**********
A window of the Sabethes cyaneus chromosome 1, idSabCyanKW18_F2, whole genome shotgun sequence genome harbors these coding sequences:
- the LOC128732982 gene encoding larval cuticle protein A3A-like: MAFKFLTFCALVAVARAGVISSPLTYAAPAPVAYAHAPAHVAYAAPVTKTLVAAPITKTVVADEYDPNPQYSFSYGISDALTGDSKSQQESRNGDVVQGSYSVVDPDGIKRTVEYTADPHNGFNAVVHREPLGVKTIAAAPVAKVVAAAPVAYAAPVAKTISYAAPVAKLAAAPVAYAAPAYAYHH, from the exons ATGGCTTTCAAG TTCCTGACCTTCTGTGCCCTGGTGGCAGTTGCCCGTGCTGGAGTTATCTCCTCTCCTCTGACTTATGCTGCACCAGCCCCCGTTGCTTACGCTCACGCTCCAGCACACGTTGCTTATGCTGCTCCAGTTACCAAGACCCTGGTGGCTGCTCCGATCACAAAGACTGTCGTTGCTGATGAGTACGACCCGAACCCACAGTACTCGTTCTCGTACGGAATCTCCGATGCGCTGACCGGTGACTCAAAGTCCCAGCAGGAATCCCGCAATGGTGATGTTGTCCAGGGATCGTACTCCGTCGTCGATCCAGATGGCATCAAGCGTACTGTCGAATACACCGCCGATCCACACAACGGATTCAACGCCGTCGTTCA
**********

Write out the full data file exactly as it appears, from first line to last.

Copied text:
A window of the Sabethes cyaneus chromosome 1, idSabCyanKW18_F2, whole genome shotgun sequence genome harbors these coding sequences:
- the LOC128732982 gene encoding larval cuticle protein A3A-like: MAFKFLTFCALVAVARAGVISSPLTYAAPAPVAYAHAPAHVAYAAPVTKTLVAAPITKTVVADEYDPNPQYSFSYGISDALTGDSKSQQESRNGDVVQGSYSVVDPDGIKRTVEYTADPHNGFNAVVHREPLGVKTIAAAPVAKVVAAAPVAYAAPVAKTISYAAPVAKLAAAPVAYAAPAYAYHH, from the exons ATGGCTTTCAAG TTCCTGACCTTCTGTGCCCTGGTGGCAGTTGCCCGTGCTGGAGTTATCTCCTCTCCTCTGACTTATGCTGCACCAGCCCCCGTTGCTTACGCTCACGCTCCAGCACACGTTGCTTATGCTGCTCCAGTTACCAAGACCCTGGTGGCTGCTCCGATCACAAAGACTGTCGTTGCTGATGAGTACGACCCGAACCCACAGTACTCGTTCTCGTACGGAATCTCCGATGCGCTGACCGGTGACTCAAAGTCCCAGCAGGAATCCCGCAATGGTGATGTTGTCCAGGGATCGTACTCCGTCGTCGATCCAGATGGCATCAAGCGTACTGTCGAATACACCGCCGATCCACACAACGGATTCAACGCCGTCGTTCA